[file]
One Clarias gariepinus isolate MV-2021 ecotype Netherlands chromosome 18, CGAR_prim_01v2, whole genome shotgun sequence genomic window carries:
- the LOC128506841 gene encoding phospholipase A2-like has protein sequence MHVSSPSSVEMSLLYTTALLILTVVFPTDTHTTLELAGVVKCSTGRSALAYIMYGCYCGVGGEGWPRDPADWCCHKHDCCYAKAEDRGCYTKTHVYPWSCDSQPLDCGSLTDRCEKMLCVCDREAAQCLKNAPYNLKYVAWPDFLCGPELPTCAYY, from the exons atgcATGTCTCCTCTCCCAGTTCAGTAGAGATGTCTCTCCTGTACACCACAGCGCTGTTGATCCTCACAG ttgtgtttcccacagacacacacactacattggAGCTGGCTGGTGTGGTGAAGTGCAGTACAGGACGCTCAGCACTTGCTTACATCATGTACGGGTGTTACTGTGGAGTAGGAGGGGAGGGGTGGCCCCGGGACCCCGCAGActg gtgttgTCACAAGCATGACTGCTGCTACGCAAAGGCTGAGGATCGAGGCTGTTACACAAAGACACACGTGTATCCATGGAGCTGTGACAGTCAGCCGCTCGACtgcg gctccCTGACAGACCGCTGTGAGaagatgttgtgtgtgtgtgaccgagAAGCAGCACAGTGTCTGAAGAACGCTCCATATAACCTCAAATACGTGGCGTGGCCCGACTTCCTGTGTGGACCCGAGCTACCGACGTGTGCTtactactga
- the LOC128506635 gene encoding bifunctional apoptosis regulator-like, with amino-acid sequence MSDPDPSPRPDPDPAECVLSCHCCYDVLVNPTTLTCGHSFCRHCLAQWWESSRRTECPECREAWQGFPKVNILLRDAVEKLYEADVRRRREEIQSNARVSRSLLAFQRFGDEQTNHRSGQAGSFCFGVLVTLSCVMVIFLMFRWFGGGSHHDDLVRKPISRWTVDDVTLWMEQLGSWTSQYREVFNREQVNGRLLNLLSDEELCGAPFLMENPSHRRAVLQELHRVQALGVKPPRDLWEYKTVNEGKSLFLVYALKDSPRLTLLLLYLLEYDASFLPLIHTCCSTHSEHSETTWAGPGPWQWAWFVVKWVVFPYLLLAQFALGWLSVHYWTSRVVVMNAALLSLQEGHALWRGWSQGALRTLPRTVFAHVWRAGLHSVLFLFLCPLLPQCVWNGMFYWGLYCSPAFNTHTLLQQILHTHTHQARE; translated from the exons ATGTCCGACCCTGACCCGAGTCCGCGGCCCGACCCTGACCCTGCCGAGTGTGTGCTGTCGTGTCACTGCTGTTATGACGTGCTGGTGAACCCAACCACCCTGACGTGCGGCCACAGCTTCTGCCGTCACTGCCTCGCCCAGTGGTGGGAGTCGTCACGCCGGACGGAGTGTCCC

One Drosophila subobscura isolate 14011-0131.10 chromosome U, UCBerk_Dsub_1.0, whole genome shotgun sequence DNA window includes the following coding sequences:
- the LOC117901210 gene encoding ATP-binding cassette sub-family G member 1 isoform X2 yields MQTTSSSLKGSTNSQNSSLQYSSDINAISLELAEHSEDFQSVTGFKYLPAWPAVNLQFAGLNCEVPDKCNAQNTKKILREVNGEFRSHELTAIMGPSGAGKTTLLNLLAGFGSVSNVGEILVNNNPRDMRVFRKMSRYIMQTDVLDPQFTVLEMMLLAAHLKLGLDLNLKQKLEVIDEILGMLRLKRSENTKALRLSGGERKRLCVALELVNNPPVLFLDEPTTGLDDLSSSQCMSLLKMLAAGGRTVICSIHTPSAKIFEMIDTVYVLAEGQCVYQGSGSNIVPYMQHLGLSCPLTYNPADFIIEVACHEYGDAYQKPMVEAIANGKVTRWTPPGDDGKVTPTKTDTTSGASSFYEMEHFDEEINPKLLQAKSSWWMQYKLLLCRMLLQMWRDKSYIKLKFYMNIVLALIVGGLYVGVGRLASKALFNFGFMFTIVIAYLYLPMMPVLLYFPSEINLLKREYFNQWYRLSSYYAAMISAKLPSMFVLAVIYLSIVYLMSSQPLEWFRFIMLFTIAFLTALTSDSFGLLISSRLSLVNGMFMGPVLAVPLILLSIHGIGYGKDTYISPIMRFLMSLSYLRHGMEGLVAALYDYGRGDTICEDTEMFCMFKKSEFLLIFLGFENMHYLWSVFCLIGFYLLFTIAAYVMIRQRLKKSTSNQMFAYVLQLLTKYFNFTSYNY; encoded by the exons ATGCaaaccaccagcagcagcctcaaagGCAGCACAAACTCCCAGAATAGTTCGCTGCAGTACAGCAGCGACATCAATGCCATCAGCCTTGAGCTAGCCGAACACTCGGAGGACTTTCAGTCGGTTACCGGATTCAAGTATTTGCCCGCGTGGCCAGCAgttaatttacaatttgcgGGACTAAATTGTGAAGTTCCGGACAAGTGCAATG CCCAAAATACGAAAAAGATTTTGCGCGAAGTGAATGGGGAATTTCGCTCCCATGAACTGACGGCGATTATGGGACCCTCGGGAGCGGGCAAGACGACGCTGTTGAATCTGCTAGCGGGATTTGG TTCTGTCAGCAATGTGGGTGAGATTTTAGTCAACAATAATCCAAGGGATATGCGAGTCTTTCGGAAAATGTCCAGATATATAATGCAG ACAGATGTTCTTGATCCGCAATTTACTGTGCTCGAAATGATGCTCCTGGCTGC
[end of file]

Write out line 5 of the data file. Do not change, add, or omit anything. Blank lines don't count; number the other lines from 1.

- the LOC117901210 gene encoding ATP-binding cassette sub-family G member 1 isoform X2 yields MQTTSSSLKGSTNSQNSSLQYSSDINAISLELAEHSEDFQSVTGFKYLPAWPAVNLQFAGLNCEVPDKCNAQNTKKILREVNGEFRSHELTAIMGPSGAGKTTLLNLLAGFGSVSNVGEILVNNNPRDMRVFRKMSRYIMQTDVLDPQFTVLEMMLLAAHLKLGLDLNLKQKLEVIDEILGMLRLKRSENTKALRLSGGERKRLCVALELVNNPPVLFLDEPTTGLDDLSSSQCMSLLKMLAAGGRTVICSIHTPSAKIFEMIDTVYVLAEGQCVYQGSGSNIVPYMQHLGLSCPLTYNPADFIIEVACHEYGDAYQKPMVEAIANGKVTRWTPPGDDGKVTPTKTDTTSGASSFYEMEHFDEEINPKLLQAKSSWWMQYKLLLCRMLLQMWRDKSYIKLKFYMNIVLALIVGGLYVGVGRLASKALFNFGFMFTIVIAYLYLPMMPVLLYFPSEINLLKREYFNQWYRLSSYYAAMISAKLPSMFVLAVIYLSIVYLMSSQPLEWFRFIMLFTIAFLTALTSDSFGLLISSRLSLVNGMFMGPVLAVPLILLSIHGIGYGKDTYISPIMRFLMSLSYLRHGMEGLVAALYDYGRGDTICEDTEMFCMFKKSEFLLIFLGFENMHYLWSVFCLIGFYLLFTIAAYVMIRQRLKKSTSNQMFAYVLQLLTKYFNFTSYNY; encoded by the exons ATGCaaaccaccagcagcagcctcaaagGCAGCACAAACTCCCAGAATAGTTCGCTGCAGTACAGCAGCGACATCAATGCCATCAGCCTTGAGCTAGCCGAACACTCGGAGGACTTTCAGTCGGTTACCGGATTCAAGTATTTGCCCGCGTGGCCAGCAgttaatttacaatttgcgGGACTAAATTGTGAAGTTCCGGACAAGTGCAATG CCCAAAATACGAAAAAGATTTTGCGCGAAGTGAATGGGGAATTTCGCTCCCATGAACTGACGGCGATTATGGGACCCTCGGGAGCGGGCAAGACGACGCTGTTGAATCTGCTAGCGGGATTTGG TTCTGTCAGCAATGTGGGTGAGATTTTAGTCAACAATAATCCAAGGGATATGCGAGTCTTTCGGAAAATGTCCAGATATATAATGCAG ACAGATGTTCTTGATCCGCAATTTACTGTGCTCGAAATGATGCTCCTGGCTGC